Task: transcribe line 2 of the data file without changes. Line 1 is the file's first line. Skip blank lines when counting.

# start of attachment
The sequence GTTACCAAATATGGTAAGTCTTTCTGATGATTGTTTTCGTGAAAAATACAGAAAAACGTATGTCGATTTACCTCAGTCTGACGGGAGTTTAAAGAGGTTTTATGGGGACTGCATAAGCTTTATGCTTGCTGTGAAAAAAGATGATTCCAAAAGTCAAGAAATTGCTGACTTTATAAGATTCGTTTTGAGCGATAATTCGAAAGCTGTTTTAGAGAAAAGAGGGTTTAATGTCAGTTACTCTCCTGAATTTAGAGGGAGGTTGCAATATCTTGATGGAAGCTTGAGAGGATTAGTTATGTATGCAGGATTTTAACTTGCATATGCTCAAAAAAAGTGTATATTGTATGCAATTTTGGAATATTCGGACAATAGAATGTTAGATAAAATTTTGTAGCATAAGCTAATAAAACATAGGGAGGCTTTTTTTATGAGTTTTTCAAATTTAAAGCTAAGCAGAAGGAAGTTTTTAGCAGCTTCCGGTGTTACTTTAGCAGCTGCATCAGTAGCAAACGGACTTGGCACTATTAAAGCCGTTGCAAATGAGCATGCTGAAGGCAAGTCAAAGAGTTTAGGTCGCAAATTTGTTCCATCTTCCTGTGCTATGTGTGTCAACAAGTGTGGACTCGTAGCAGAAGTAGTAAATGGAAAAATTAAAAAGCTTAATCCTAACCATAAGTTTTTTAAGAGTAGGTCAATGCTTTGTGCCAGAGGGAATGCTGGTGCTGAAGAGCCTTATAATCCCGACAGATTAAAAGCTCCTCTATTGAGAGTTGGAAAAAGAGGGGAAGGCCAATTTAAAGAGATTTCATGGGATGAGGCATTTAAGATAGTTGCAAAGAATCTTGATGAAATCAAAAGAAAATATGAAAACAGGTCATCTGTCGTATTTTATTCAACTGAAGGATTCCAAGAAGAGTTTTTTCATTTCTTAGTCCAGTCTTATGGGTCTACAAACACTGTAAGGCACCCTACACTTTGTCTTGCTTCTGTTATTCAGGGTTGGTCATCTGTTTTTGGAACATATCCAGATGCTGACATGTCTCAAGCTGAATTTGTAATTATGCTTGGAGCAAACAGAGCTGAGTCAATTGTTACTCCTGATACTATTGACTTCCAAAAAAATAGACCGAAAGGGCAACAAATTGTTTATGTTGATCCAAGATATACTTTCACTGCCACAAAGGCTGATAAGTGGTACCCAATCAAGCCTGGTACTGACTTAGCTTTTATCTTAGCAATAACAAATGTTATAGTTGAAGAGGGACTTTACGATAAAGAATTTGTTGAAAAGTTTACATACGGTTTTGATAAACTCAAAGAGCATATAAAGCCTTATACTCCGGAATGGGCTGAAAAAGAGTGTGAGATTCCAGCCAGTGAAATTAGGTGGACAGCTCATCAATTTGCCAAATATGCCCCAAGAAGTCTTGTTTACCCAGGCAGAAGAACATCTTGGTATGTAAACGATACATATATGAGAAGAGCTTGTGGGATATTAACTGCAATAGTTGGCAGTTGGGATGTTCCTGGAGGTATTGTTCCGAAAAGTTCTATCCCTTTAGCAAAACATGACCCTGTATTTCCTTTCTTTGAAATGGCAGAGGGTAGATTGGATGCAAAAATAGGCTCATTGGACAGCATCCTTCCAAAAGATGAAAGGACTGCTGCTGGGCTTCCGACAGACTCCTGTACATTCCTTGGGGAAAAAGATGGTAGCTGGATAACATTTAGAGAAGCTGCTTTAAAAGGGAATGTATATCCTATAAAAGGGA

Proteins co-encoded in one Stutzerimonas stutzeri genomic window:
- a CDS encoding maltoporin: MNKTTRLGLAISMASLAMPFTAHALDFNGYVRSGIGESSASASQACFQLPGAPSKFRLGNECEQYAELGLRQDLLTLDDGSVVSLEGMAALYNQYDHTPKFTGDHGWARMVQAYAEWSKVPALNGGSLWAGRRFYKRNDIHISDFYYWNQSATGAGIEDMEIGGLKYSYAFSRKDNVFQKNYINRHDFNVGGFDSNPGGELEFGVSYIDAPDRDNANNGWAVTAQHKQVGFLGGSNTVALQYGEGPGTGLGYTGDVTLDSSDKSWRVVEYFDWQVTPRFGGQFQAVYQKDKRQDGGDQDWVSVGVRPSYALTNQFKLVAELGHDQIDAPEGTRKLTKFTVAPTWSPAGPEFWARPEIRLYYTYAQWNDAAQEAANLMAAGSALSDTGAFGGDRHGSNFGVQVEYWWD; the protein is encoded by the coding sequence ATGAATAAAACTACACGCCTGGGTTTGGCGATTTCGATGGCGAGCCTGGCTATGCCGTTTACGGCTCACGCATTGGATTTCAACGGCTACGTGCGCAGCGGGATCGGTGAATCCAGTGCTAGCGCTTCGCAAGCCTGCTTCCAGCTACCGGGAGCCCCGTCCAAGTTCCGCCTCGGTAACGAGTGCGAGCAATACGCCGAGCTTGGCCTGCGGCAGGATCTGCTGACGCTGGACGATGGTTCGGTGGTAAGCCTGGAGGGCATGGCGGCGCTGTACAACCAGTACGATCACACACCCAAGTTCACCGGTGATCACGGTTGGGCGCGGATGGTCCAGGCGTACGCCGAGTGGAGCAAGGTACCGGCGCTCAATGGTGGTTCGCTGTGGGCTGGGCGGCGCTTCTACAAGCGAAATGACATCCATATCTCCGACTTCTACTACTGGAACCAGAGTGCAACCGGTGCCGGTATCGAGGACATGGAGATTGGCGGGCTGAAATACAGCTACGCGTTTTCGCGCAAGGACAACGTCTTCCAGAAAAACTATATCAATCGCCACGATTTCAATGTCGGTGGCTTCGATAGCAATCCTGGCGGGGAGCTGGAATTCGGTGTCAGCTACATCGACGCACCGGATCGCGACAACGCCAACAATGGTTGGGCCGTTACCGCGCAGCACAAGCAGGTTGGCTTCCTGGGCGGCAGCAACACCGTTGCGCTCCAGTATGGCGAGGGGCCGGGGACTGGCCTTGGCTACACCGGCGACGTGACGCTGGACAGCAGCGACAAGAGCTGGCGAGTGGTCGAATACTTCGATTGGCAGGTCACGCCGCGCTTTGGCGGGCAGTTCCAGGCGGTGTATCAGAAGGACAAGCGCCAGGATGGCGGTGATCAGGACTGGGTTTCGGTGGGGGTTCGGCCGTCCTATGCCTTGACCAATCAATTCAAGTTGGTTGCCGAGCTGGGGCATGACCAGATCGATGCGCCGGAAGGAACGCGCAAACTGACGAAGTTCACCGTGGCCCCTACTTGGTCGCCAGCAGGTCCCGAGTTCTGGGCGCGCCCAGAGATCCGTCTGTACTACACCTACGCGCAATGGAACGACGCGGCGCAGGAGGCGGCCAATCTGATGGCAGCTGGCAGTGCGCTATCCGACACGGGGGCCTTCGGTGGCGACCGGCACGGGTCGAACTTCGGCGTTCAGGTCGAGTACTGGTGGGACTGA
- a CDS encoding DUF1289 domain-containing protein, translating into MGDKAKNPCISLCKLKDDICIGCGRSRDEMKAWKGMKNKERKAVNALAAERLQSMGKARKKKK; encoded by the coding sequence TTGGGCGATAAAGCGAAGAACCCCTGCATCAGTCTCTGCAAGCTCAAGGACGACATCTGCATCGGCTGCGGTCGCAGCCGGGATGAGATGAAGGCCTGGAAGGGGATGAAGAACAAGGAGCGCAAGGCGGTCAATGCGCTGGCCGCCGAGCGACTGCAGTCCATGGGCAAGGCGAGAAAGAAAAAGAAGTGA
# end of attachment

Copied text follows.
Proteins co-encoded in one Stutzerimonas stutzeri genomic window: